https://pubmed.ncbi.nlm.nih.gov/30937831/ -- evidence that auditory and visual memories may be stored the same way long term

Present olfactory stimuli in a second testing session. Olfactory stimuli are processed differently. The inputs from olfactory nerves are passed directly into the brain. Auditory and visual stimuli pass through the thalamus -- a sort of bottle-neck in the sensory integration system.

https://scholarblogs.emory.edu/artsbrain/2021/03/09/olfaction-and-memory/ -- olfactory and visual / auditory memories differ

The two different routes allow you to peform something close hypothesis test. The auditory and visual stimuli suggest an area. The olfactory stimuli verify the area.

  1. Lobotomy / Selective Cell Death

Selectively lesion the areas indicated by the scan stimuli pairings. The least invasive technique would be mutli-axial electromagnetic beams -- I believe microwave (actually xrays are used) No single beam should be enough to do damage the parts of the brain where the beams pass through separately. The combination of eight beams that intersect at the point where a memory is stored will accumulate enough energy to lesion the area and destroy the memory.

https://www.mayoclinic.org/tests-procedures/stereotactic-radiosurgery/about/pac-20384526 -- multiaxial beams: another named is used same concept

Repeat ad-nausia till you end up with a vegetable or someone who has lost the appropriate memories.

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  • $\begingroup$ Apologies. I didn't see your science based tag. I need, perhaps, two nights to address this. I can probably cover most of the referrals here. $\endgroup$ Nov 21, 2023 at 3:26
  • $\begingroup$ I know that this is a very touchy board. I mean no disrespect. $\endgroup$ Nov 21, 2023 at 3:26
  • $\begingroup$ The scholarship is not the tightest, but i had no grant money and sacrificed only four undergraduates. $\endgroup$ Nov 22, 2023 at 1:34
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Some users have already pointed out that some drugs will do it. Dragongeek mentioned date rape drugs, those are the most classic examples.

I'll add something else: sleep deprivation. From Harvard Health Publishing:

What else could be causing memory problems at a young age? The most common cause of memory problems below age 65 is poor sleep.

If you give someone a drug, use a device, or simply apply brute force to keep them awake for, say, 36 hours straight, the person may remember a few things prior to the drugging or torturing, but the details will be hazy at most.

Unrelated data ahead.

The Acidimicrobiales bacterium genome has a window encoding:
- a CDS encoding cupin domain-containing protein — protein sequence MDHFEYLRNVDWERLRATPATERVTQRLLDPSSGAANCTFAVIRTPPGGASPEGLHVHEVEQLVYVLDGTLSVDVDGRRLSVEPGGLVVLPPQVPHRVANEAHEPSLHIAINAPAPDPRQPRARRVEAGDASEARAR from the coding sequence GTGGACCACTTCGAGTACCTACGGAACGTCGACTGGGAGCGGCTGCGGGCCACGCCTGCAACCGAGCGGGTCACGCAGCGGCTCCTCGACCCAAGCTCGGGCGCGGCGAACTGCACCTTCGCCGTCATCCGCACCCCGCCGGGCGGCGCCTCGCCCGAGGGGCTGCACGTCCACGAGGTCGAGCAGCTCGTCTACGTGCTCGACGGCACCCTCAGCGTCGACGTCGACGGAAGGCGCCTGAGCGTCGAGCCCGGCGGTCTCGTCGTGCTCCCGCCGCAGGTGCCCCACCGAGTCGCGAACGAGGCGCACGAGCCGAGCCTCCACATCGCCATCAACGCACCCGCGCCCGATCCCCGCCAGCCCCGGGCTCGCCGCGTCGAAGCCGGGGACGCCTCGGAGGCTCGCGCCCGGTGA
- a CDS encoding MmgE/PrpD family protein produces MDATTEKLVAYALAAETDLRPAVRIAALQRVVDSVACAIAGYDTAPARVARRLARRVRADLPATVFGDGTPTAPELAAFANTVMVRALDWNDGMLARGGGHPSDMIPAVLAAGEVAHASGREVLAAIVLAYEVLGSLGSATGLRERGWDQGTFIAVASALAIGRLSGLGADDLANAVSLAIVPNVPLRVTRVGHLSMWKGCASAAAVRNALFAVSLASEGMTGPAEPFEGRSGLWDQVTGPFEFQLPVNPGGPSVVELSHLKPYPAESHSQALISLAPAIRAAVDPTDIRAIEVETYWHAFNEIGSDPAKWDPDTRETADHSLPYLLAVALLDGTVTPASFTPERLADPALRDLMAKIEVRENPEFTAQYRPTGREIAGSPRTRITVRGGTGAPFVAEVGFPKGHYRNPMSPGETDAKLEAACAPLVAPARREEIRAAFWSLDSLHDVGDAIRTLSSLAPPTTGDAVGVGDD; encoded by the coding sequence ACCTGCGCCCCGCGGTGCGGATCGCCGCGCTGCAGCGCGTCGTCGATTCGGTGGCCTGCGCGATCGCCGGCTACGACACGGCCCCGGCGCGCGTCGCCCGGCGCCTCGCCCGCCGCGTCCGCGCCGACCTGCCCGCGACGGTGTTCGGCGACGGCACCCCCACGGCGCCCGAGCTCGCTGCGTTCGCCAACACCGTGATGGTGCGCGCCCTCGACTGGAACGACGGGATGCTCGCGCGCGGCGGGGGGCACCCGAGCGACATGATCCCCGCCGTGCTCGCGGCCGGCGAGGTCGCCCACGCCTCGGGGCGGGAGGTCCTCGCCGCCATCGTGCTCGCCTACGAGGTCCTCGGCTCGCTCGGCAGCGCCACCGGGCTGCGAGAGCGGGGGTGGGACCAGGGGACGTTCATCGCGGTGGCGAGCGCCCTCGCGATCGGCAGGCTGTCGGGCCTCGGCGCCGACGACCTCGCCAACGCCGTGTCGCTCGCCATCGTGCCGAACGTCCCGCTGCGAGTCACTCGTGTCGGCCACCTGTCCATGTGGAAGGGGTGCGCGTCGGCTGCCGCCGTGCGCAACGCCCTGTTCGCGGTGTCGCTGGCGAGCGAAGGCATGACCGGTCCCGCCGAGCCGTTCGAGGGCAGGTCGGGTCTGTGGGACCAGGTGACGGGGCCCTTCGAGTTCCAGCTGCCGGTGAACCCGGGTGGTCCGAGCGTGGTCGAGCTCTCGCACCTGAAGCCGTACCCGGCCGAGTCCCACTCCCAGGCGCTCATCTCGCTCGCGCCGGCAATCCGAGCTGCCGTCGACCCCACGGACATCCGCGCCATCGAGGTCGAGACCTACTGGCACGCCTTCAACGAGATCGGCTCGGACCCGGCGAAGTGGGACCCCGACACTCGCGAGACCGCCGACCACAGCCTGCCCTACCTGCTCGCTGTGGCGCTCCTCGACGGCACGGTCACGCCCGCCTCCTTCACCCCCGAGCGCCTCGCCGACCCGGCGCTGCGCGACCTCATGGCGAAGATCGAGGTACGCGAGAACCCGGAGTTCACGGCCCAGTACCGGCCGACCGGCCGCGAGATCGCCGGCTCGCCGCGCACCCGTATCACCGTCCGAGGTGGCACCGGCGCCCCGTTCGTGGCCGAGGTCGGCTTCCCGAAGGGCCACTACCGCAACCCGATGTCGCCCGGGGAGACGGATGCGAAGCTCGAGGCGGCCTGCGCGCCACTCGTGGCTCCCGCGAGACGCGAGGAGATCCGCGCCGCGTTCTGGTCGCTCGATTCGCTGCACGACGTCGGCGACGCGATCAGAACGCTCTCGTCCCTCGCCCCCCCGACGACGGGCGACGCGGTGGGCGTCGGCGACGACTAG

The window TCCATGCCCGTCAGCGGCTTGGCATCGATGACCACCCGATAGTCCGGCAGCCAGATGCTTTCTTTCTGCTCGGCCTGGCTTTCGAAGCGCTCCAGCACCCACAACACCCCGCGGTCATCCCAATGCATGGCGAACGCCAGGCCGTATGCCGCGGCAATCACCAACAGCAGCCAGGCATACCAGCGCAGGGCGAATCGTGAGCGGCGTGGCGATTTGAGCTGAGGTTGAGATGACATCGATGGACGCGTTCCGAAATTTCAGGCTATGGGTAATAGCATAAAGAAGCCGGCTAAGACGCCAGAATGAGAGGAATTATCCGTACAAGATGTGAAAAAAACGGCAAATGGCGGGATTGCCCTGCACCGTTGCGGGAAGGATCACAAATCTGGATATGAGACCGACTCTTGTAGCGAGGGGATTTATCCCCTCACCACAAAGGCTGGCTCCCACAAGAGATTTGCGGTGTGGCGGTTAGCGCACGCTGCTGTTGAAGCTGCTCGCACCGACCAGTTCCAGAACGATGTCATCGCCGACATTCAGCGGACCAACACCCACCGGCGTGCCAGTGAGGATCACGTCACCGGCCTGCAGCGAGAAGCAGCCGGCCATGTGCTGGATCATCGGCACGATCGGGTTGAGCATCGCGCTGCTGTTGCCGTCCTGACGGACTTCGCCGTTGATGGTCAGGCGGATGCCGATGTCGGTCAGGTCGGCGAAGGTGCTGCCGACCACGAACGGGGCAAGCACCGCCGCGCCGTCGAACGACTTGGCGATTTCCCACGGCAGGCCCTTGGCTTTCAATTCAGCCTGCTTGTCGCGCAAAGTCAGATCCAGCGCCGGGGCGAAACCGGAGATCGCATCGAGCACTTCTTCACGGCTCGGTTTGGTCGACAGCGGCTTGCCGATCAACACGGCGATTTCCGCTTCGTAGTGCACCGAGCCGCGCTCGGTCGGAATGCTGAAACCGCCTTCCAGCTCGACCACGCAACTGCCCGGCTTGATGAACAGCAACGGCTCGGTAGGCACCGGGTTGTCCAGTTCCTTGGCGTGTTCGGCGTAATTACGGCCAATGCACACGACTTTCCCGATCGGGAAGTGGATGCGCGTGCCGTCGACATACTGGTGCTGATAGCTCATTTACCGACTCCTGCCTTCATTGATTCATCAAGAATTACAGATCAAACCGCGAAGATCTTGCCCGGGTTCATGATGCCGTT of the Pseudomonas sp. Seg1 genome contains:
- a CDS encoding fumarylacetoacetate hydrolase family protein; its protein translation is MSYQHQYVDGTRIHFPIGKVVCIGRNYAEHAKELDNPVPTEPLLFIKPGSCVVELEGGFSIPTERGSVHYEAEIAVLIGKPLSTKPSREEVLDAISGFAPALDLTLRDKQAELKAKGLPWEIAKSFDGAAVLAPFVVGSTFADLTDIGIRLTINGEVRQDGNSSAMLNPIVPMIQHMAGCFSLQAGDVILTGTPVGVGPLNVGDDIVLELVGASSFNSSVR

Actually, you may even have funny side effects. From the Sleep Foundation (emphasis mine):

Impaired Memory: Both NREM and REM sleep appear to be important for broader memory consolidation, which helps reinforce information in the brain so that it can be recalled when needed. NREM sleep has been linked with declarative memory, which includes things like basic facts or statistics, and REM sleep is believed to boost procedural memory such as remembering a sequence of steps. Poor sleep impairs memory consolidation by disrupting the normal process that draws on both NREM and REM sleep for building and retaining memories. Studies have even found that people who are sleep deprived are at risk of forming false memories.

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Lobotomy

Knowing as much as in the 1940s and 1950s, medical professionals repeatedly and very targeted destroyed parts of the brain of the patient to alter behavior or skills. With the knowledge we have today, a much more directed lobotomy could be aimed using activity measurements when requesting to retell the specific event.

The downside is clearly, that the process destroys more, at times much more, than just the aimed area.

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  • $\begingroup$ Eh, it destroys your whole frontal lobe and thus personality + drive? It's basically murder with a warm, breathting body left behind? $\endgroup$
    – Pica
    Nov 19, 2023 at 9:54
  • $\begingroup$ @Pica if you go for the frontal lobe. You can go for other areas too. Especially with modern technology you could aim for areas of memory or like.. .anything. $\endgroup$
    – Trish
    Nov 19, 2023 at 10:55
  • $\begingroup$ Yes, and that regularly happened. But it was never controlled or targeted. More like a artifical stroke that just makes a defiant person a retard. $\endgroup$
    – Pica
    Nov 19, 2023 at 14:09
  • $\begingroup$ @Trish the problem is you can't target it because it is spread over a large area. memory is not stored discreetly. you would have to remove the persons ability to have memory at all. $\endgroup$
    – John
    Nov 20, 2023 at 1:39